While Biblical scholars should bring out the meaning of texts in their original context, this has to be read by theologians within a tradition of interpretation. Biblical studies can challenge common assumptions, but theology cannot stop at repeating a particular viewpoint from 3,000 or 2,000 years ago. It has to be seen in today’s context, not by letting today’s context override the witness of the past, but by intelligently engaging with it. For the church that always also means seeing texts from the centre of its being, from Jesus, and the centre of its confession, that is the death and resurrection of Jesus and the salvation humans achieved through that. That may be more difficult for some themes or passages than for others.
Maybe, if we pursue Biblical Studies and its interaction with theology in such a frame, it can be less confrontational.

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Bibleworld in Rotorua

Recently I visited a relatively small, but very good museum Bibleworld in Rotorua, New Zealand. It is one of the few places in New Zealand, where people can get information about Ancient Israel. While Bibleworld has several artefacts from New Testament times and the Ancient Near East, its particular strength is in the many models that allow visitors to visualize life in Ancient Israel and Roman Judea.

The museum starts with the Bronze Age, with a model of tent-life in the times of Abraham. This is based very much on modern Bedouin tent life. In addition several Late Bronze artefacts are on display, such as the typical lamps. A model of the Tabernacle gives an impression of the sanctuary.

A model of a row of Iron Age four-room houses depicts city life. The elaborate model of an Iron Age city under siege gives a good idea of ancient warfare. It is clearly based on the depiction of Lachish in Assyrian reliefs found at the palace of Sennacherib.

Other Old Testament models include an overview of Jerusalem and a kit-set model of the Jerusalem Temple.

The model of New Testament Jerusalem is more elaborate and detailed, also clearly reflecting the greater knowledge about the city in that time period. A good model of Herod’s temple is on display. A model of a 1st century tomb, both as seen from the inside and the outside, gives a good overview of burial practices. The model of a typical 1st century Galilean house apparently was the start of model-making at the museum and has progressed further.An exhibit of life-size mannequins in the uniforms of Roman soldiers shows the occupying force in Judea at the time of Jesus.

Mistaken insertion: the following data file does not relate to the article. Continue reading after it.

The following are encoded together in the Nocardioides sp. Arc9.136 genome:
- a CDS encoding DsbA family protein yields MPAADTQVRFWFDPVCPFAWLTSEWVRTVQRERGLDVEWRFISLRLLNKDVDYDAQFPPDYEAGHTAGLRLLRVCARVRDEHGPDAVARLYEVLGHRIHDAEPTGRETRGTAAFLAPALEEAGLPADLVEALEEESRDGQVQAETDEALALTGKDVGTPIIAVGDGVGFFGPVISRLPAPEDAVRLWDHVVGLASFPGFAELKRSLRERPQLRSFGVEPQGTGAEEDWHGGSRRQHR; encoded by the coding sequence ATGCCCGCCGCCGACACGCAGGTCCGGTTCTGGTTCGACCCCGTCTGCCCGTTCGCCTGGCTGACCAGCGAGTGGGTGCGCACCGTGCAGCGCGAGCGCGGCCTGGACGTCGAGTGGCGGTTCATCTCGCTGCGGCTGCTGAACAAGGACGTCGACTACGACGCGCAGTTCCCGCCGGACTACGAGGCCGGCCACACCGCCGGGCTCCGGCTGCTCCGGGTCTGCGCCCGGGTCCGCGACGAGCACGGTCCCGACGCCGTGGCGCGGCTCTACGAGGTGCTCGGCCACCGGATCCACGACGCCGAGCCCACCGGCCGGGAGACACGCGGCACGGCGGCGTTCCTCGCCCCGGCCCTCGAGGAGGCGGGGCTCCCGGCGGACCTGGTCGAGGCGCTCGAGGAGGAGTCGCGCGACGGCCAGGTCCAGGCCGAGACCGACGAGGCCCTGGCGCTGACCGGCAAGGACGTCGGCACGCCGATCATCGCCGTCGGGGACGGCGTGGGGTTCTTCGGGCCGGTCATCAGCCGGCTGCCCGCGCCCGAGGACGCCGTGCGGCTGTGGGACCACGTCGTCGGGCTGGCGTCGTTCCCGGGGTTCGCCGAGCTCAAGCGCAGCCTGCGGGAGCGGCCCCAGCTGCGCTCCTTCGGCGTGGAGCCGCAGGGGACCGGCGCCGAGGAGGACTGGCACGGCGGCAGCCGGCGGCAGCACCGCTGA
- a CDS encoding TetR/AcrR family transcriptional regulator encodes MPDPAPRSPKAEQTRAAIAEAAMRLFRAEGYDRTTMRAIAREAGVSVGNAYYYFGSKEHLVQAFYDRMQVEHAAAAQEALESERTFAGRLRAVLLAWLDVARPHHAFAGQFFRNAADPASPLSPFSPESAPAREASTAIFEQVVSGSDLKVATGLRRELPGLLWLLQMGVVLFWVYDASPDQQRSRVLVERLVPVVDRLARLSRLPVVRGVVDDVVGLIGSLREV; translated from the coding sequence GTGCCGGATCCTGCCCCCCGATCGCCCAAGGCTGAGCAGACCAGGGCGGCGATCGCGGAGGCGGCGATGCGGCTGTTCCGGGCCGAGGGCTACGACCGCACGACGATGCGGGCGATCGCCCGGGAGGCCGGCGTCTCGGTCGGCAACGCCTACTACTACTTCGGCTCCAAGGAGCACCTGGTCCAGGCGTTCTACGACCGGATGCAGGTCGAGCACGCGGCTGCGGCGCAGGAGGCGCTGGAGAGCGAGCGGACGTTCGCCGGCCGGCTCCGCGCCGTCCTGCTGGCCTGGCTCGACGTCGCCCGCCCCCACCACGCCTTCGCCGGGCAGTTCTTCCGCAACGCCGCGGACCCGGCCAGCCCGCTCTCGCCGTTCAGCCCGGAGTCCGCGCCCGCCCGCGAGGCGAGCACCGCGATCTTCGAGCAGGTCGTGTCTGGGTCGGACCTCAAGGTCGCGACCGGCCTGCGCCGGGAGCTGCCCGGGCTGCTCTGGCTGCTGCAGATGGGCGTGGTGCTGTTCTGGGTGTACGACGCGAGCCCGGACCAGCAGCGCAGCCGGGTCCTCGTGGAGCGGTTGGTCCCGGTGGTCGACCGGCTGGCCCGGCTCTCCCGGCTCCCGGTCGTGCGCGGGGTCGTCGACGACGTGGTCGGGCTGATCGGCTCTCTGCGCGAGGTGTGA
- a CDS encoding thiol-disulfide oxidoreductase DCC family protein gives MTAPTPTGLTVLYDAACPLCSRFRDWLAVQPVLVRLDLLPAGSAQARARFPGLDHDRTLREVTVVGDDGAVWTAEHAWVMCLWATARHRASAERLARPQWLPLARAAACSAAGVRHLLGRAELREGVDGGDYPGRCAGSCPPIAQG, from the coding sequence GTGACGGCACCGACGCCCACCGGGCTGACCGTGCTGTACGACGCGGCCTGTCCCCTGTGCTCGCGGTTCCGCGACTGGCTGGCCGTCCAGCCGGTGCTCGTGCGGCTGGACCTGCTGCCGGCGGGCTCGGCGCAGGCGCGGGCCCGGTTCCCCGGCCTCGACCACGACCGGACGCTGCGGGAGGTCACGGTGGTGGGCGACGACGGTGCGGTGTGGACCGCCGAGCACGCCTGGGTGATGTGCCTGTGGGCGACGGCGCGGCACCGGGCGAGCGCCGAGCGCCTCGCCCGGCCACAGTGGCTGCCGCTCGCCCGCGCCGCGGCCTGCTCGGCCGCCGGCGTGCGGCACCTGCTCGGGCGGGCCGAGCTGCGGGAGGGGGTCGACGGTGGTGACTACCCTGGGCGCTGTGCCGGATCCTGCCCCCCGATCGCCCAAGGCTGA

A large 3D map of Israel with important locations indicated by lamps gives an oversight of the Holy Land. There are dress-up clothes, toys for children, many informative signs, games, many more little treasures and even some locusts. There are also many replicas of famous inscriptions.

I was impressed by the amount of research that had gone into the models and clearly all the signage. The curators have a knack of sorting through the wealth of information available on Ancient Israel and presenting that information, which gives a good impression of the times. The museum does not dwell on the sensational, but rather shows that the background history of the Bible is real, that its stories do not take place in a mythical realm, but the real world, even though life at that time was very different from the life we know now.

While Bibleworld is not a big museum, an interested visitor should plan to spend well over an hour here and will come away with a good appreciation of the setting of the Bible.

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The aim of archaeology

During my archaeological studies at university I only got a cursory introduction to the history of the discipline. But we learned that it started mainly with the collection and subsequent classification of artefacts. Just as others in the early 19th century caught butterflies and catalogued them, so some scholars were interested in old man-made objects. This curiosity combined with the anthropological research into savages, which were now scientifically studied. As a result, anthropologists developed a classification of cultures. In the case of archaeology, such a classification of cultures proceeded on the basis of artefacts.

206city of David